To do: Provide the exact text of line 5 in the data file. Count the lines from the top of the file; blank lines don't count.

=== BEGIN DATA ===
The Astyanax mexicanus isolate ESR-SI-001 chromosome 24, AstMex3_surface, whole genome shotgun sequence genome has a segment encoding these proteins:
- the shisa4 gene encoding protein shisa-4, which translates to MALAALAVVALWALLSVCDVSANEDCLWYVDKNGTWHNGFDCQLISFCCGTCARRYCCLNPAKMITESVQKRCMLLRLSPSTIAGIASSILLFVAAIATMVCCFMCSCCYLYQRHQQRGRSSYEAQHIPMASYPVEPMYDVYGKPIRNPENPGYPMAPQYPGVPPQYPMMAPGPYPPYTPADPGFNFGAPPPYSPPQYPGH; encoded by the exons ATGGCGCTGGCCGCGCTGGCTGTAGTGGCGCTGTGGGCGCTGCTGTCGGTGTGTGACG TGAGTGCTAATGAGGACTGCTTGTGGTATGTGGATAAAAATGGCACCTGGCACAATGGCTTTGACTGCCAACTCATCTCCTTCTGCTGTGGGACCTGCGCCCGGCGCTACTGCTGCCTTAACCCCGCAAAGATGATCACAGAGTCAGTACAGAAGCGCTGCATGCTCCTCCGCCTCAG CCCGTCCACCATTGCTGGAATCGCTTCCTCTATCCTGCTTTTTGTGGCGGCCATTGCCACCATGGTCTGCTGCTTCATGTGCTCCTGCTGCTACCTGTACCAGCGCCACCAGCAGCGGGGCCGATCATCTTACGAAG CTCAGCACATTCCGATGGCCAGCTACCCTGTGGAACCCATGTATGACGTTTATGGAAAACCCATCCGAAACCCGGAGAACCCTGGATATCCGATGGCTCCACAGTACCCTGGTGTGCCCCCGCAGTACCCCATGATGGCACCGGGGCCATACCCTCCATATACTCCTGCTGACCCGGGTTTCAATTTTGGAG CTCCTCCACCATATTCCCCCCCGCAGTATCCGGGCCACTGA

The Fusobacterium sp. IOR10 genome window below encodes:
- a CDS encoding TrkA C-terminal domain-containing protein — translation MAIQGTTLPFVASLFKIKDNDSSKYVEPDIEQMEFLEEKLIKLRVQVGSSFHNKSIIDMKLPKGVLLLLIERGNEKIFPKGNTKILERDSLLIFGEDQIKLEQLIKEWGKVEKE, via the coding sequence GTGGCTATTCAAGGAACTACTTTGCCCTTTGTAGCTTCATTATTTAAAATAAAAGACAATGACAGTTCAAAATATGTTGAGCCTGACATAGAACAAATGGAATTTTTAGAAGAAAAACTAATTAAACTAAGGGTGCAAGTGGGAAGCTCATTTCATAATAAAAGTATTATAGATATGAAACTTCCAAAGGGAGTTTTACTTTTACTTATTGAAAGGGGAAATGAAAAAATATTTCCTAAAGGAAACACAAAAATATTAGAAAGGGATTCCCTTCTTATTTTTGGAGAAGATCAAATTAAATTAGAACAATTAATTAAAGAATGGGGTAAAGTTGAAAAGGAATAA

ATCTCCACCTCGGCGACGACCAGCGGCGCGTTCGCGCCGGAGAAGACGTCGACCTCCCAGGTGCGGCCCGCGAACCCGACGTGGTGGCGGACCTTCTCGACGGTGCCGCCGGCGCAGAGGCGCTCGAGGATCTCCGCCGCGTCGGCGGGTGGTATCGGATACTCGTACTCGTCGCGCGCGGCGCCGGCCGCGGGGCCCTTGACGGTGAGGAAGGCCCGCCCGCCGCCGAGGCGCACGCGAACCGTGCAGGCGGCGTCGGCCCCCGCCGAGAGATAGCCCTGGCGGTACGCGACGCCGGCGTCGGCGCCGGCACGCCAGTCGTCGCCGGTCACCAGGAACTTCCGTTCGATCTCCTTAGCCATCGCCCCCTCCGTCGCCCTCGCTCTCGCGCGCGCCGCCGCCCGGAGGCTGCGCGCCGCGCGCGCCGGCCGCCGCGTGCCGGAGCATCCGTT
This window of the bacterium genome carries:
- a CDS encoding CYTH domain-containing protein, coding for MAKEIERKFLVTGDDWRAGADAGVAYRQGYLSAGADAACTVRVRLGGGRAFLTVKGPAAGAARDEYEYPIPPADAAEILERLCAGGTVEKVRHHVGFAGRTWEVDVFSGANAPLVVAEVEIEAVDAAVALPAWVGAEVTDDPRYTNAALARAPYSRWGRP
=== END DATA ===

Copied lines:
ATCTCCACCTCGGCGACGACCAGCGGCGCGTTCGCGCCGGAGAAGACGTCGACCTCCCAGGTGCGGCCCGCGAACCCGACGTGGTGGCGGACCTTCTCGACGGTGCCGCCGGCGCAGAGGCGCTCGAGGATCTCCGCCGCGTCGGCGGGTGGTATCGGATACTCGTACTCGTCGCGCGCGGCGCCGGCCGCGGGGCCCTTGACGGTGAGGAAGGCCCGCCCGCCGCCGAGGCGCACGCGAACCGTGCAGGCGGCGTCGGCCCCCGCCGAGAGATAGCCCTGGCGGTACGCGACGCCGGCGTCGGCGCCGGCACGCCAGTCGTCGCCGGTCACCAGGAACTTCCGTTCGATCTCCTTAGCCATCGCCCCCTCCGTCGCCCTCGCTCTCGCGCGCGCCGCCGCCCGGAGGCTGCGCGCCGCGCGCGCCGGCCGCCGCGTGCCGGAGCATCCGTT